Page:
How To Make Golf Bag Tubes
If you have a trusted old faithful golf bag, you may not be ready to swap it out for a modern equivalent. Your bag is your pal - think of all the times you’ve shared out on the green! There’s a problem, though: older golf bags don’t tend to have tubes or dividers.
Golf tubes keep your clubs organized, protecting them and your bag from damage. Think of them as an investment to keep your head in the game!
Making protective tubing is simple, too. In minimal time, you just may upgrade your bag as well as your game.
Why Do You Need Golf Bag Tubes in the First Place?
Protect Your Clubs
Golf tubes offer protection by stopping your clubs from knocking against one another, preventing marks and scarring. Pitting and scars may weaken the shaft of a club, negatively impacting a player’s swing as well as the longevity of the club.
Golf tubes also stop the clubs from rubbing against the bag’s interior. When your clubs are not being used, the tubes protect them from the nasty accumulation of dust and grime.
Keep Your Golf Bag Organized
Most players understand the frustration of not having the right club at hand - and at the right moment. In this way, tubes keep your clubs organized so you’ll find the right iron for your next strategic play.
Additionally, searching for clubs may distract you from a winning shot. Simply put: this low-level stress certainly won’t aid your concentration.
Golfing bags are angled at the top to allow for the organization of the clubs by height. This ensures that smaller, weightier clubs don’t damage the shafts on the long irons.
Before we get into DIY golf tubing, let’s go over bag organization. Trust us - it’ll come in handy. Keep your shortest clubs - like the sand wedge and pitching wedge - at the bottom of the bag, helping to evenly distribute weight. Then, place mid-length clubs in the middle section and the longest clubs at the end.
It may sound simple, but organizing your bag in this way makes it easier to hold and carry - with the heaviest clubs at the top and the lightest ones at the bottom.
Easily Spot a Misplaced or Lost Golf Club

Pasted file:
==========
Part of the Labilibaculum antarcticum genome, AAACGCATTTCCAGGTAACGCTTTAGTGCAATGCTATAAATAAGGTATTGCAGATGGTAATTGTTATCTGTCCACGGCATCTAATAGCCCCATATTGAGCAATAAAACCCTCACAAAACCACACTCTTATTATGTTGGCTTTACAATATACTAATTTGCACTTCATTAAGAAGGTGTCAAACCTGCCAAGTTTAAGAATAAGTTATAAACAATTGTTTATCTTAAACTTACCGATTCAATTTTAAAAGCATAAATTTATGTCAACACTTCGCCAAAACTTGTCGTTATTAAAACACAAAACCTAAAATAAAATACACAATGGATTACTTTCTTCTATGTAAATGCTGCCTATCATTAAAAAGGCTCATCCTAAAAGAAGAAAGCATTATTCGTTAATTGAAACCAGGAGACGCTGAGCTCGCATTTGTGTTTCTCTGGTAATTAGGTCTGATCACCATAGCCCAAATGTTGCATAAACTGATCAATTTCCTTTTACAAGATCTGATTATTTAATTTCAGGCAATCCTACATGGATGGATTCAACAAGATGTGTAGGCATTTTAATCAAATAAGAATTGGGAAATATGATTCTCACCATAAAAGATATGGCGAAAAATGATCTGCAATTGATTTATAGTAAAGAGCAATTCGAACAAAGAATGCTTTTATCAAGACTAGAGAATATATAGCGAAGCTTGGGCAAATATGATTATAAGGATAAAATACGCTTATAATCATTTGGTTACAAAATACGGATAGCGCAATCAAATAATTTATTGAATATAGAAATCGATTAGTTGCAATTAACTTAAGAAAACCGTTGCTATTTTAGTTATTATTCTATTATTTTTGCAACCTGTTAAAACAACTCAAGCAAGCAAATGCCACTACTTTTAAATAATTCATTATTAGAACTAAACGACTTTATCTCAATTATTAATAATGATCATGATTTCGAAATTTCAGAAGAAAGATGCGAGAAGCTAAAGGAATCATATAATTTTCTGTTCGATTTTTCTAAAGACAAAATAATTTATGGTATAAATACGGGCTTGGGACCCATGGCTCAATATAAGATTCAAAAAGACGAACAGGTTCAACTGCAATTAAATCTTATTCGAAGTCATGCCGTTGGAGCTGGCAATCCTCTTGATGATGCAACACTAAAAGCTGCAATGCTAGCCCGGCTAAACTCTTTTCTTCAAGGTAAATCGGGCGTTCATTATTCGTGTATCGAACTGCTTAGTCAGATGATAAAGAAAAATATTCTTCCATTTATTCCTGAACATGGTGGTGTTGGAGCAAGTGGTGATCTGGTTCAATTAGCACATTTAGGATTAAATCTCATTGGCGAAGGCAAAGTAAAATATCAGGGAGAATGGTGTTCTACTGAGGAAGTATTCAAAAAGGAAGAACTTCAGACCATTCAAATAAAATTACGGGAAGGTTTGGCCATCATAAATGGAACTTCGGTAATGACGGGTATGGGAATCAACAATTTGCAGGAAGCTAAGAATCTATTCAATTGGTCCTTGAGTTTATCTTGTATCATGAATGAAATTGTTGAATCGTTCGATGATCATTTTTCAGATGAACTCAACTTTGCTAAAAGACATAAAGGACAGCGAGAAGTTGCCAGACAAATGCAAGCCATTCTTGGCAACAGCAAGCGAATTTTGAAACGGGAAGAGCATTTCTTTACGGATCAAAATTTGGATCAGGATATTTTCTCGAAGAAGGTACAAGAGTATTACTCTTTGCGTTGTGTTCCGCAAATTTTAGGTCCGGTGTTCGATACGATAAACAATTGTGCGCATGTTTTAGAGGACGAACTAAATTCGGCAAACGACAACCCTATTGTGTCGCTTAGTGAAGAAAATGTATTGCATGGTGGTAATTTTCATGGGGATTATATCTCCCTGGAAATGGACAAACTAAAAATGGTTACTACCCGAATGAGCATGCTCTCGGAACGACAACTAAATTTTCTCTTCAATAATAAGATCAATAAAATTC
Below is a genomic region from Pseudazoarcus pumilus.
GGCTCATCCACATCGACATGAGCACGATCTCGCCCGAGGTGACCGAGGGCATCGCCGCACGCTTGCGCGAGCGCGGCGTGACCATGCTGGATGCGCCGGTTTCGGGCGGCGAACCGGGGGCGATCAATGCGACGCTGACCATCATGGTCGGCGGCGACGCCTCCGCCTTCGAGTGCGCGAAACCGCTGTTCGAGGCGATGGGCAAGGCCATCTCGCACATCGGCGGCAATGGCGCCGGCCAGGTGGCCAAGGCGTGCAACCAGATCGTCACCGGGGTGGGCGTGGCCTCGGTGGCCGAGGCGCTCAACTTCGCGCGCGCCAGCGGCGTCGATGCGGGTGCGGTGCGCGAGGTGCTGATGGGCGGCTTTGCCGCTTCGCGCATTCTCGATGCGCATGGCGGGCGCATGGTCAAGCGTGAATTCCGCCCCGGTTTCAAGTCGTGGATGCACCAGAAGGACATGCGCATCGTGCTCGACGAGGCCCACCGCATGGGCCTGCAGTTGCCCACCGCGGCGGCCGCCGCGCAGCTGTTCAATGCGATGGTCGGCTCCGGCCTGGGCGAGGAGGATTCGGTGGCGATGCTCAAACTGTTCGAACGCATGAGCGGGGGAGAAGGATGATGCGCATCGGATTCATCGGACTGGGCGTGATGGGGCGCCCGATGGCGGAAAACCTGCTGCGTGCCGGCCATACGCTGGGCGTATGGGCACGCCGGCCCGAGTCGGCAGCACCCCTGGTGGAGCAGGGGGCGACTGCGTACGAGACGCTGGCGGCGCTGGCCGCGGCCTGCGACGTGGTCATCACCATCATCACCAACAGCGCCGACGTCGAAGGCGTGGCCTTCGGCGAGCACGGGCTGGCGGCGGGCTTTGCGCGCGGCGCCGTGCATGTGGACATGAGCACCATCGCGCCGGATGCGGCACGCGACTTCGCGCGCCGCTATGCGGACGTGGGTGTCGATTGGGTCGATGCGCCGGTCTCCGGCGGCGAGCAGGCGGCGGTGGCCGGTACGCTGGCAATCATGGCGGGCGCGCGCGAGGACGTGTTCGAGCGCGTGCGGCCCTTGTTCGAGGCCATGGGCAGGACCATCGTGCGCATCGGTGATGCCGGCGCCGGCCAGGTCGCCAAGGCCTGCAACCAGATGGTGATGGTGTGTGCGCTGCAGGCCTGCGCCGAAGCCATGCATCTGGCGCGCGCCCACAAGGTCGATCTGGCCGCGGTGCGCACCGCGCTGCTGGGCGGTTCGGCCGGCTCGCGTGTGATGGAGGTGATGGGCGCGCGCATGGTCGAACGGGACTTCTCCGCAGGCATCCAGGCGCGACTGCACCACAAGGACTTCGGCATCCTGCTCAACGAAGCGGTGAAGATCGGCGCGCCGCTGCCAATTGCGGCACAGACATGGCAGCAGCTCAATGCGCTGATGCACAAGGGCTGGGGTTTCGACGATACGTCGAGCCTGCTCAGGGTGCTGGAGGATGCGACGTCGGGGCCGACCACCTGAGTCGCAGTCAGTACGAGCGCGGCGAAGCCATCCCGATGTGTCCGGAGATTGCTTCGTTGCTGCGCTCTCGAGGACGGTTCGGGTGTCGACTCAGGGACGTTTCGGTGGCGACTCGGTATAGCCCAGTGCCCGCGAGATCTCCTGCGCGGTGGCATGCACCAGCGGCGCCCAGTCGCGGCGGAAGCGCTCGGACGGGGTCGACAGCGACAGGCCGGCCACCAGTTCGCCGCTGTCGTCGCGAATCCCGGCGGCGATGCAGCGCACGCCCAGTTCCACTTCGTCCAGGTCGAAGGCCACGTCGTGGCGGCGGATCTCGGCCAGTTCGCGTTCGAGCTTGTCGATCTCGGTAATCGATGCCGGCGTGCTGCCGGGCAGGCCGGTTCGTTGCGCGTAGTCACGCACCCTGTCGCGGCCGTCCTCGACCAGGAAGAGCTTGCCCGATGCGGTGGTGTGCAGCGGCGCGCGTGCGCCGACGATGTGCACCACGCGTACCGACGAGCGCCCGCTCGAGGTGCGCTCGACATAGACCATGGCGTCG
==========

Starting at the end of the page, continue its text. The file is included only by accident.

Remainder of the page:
Because golf clubs are different sizes and lengths, it’s easy for shorter clubs to disappear into the depths of your bag.
Adding tubes gives each club a designated space, particularly if you then add a bag divider. It’s easy to find clubs you don’t use very often, and you’ll never lose a club again. Now, on to the main event!
How To Make Golf Bag Tubes
Even if your golf bag has dividers, golf tubes will add an extra layer of protection for your clubs, making it easier to get the most out of your time on the course.
To make the tubes, you’ll need a length of PVC pipe measured to fit your bag, a hacksaw, PVC primer, and cement. You’ll also need a piece of foam padding for the interior of the tube and cloth or vinyl for the exterior - plus some glue!
Don’t forget that under the United States Golf Association rules, players are only allowed to carry a maximum of fourteen clubs.
Let’s go over the steps!
- Cut the pipe to the correct length using the hacksaw. (If you have a handy friend, feel free to enlist their help for this section. Safety first!)
- Clean the ends of the pipe with the PVC primer and cement to help form a bond with the interior foam and the outside covering.
- Cut a piece of cloth or vinyl large enough to wrap around the circumference of the tube with a few inches to spare.
- Glue this to the pipe.
- Cut the foam padding to size using the outside of the pipe as a measurement, again with a few extra inches of overlap.
- Glue this to the inside of the pipe.
- Pop the tube into your bag and insert a club with the head uppermost and the shaft down.
If you’re looking to group your clubs by size, we recommend purchasing - or creating! - a bag divider at this point. One of these bad boys will make it even easier to find your club of choice.
Adding club headcovers offers optimal protection for the part of the club that protrudes out.
Frequently Asked Questions
What’s the Difference Between a Golf Bag Tube and Divider?
Dividers and golf tubes both separate the clubs to protect them from scrapes and knocks, but golf tubes also stop them from rubbing the inside of the bag. Modern golf bags tend to come with dividers in place, but many older bags come without dividers or golf tubes.
Shop Stitch Golf!
Believe it or not, the readymade golf bag complete with partitions only made an appearance in 1995, invented and patented by an American named Jessie Li-Kuo Wang. It’s amazing to think such an obvious enhancement took so long to make an appearance!
If you’re looking for a new golf bag, take a look at our comprehensive collection. You’ll find something to suit all players and budgets, from beginners to avid golfers. Stitch Golf features the latest designs, offering supreme comfort and security for your clubs - all optimized to enhance both portability and your game.